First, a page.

No, though I know it’s wrong how I read — always the last couple of pages first to see if I want to know how a book got there, then on rereads hopping around in ways unintended by the author.

The excellent “Festival Days,” by Jo Ann Beard, led me back to her “In Zanesville,” which is so funny it must be read where quiet isn’t a value.

The poetry in “The 1619 Project.”

I have been in a book group for nearly 20 years with seven other women. We started the group during the 2003 Iraq war when we wanted to understand more about it. We have since read over 120 books about politics, history, climate change and current events, many of which have infuriated me.

“Lakota America,” by Pekka Hamalainen, reframes the Plains as a site of constant reconfiguration by both battle and diplomacy dominated by the adaptability and resilience of the Lakota people from early hunter-gatherer days into the present. It presents a long history before contact with the westward expansion of colonists and portrays Lakota power in a way that needs to be taught widely.

I have one set of shelves for spiritual books in my bedroom. In my son’s former bedroom I have shelves for the books I rely on. They’re organized alphabetically except for the oversized books and sets by favorite authors such as Woolf, Didion, Wharton, Fitzgerald, Simpson, Gallant. Downstairs I have benches piled with TBR books. I have a shocking quantity of them, but so many books sound so good! I have two glass-door Ikea shelves in the dining room for poetry, gardening, childhood Bibles and prayer books and leftovers from my grandparents, including appealing editions of “Leaves of Grass” and “Jane Eyre,” and novels I read as a child in their house and loved, such as “How Green Was My Valley,” by Richard Llewellyn, and “A Stone for Danny Fisher,” by Harold Robbins, which was the first book where I noticed a craft technique and suddenly realized that books are built of units. I wanted to do it!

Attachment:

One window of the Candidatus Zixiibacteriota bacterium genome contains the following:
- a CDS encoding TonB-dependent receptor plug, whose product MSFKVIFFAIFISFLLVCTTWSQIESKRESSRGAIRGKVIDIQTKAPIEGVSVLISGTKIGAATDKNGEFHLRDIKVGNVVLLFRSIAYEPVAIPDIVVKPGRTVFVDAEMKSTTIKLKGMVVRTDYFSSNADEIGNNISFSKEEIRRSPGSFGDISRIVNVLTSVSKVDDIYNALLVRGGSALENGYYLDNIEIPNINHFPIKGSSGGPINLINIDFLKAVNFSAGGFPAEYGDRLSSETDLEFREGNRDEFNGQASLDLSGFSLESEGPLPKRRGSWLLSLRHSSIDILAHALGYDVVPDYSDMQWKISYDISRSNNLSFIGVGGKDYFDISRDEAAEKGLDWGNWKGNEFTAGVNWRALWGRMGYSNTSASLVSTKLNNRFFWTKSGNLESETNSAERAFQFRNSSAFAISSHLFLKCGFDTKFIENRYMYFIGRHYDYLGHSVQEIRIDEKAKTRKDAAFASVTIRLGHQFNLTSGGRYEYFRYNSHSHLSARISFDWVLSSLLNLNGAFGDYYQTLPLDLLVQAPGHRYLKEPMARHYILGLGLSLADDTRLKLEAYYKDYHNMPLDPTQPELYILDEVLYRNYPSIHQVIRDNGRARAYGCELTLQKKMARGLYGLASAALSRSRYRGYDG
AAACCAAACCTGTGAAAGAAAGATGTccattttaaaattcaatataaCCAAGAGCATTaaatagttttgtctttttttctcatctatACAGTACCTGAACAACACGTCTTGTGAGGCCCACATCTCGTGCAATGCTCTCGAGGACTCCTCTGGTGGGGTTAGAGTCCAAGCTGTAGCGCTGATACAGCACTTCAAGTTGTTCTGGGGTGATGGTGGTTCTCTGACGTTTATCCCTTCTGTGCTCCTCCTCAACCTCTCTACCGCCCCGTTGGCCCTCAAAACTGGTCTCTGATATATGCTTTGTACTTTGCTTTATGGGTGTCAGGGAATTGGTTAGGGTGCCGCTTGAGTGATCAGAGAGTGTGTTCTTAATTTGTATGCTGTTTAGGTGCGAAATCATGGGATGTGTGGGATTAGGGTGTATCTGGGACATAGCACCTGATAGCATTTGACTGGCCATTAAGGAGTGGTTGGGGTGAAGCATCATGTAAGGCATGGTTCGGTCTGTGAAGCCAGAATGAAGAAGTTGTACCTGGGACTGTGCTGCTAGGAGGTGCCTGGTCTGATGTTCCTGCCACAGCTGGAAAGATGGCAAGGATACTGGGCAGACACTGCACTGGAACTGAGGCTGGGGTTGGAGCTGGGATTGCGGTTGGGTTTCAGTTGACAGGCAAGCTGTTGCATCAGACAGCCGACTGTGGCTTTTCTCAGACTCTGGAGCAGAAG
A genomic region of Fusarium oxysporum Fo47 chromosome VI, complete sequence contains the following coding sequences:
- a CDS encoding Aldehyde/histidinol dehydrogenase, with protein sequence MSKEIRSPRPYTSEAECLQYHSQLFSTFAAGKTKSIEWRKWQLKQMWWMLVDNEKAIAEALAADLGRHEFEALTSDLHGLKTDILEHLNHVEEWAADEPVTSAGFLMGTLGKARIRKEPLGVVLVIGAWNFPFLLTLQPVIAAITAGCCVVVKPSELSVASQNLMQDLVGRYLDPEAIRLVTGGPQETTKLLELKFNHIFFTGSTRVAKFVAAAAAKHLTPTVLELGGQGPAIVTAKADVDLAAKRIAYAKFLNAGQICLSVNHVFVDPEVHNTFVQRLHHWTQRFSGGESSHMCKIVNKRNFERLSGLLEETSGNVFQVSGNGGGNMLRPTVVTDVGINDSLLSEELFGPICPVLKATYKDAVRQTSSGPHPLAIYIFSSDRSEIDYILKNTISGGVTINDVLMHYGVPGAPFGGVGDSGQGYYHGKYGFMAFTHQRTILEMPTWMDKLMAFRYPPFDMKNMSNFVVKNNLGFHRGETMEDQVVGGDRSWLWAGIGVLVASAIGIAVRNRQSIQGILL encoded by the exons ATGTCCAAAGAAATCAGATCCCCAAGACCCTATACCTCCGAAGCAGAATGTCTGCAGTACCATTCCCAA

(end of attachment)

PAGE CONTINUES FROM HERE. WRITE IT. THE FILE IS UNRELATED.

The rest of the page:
I have a big collection of Beatles photography books and art books in a separate bookcase. Of course, there are also piles on the floor.

“The Nature of Personal Reality,” by Jane Roberts as Seth, as well as the other Seth books. I have had it in mind to write about her for 45 years.

When I was 6 my best friend gave me “Mud Pies and Other Recipes,” by Marjorie Winslow, for my birthday, and she inscribed it, which felt like a leap forward in sophistication. Later, a first edition of Edith Wharton’s “The Writing of Fiction” was a welcome present.

I no longer read true crime or anything exploitative or narcissistic. I want more than a story — I want the structure and patterning of a book to reach me on a deep level.

I pass on books to my mother that I think she’d like. The last batch included “The Archivist,” by Martha Cooley, “Working,” by Robert Caro, and “Oh William!,” by Elizabeth Strout.

I’d ask St. Paul, St. Luke and St. Thomas to come at 5:30 for a vegan meal. I’d love to hear them compare notes, and I have questions!

Alison Bechdel.

My son read all the volumes of “À la Recherche du Temps Perdu” recently and wanted to discuss them with me, but I had nothing to contribute to the conversation. See my bedside table above!

I’ll be doing research this summer reading railroad, insurance and business histories of the United States and Scotland and books about Philadelphia. I’m also going to read the Neapolitan quartet by Elena Ferrante again to prep for a fall class and hope to make a dent in the TBR pile. I want to start in again on “The Dream of the Red Chamber,” by Cao Xueqin. I haven’t read it since college, but I am still thinking about it. The study of the novel is called Redology. Sounds fun to me!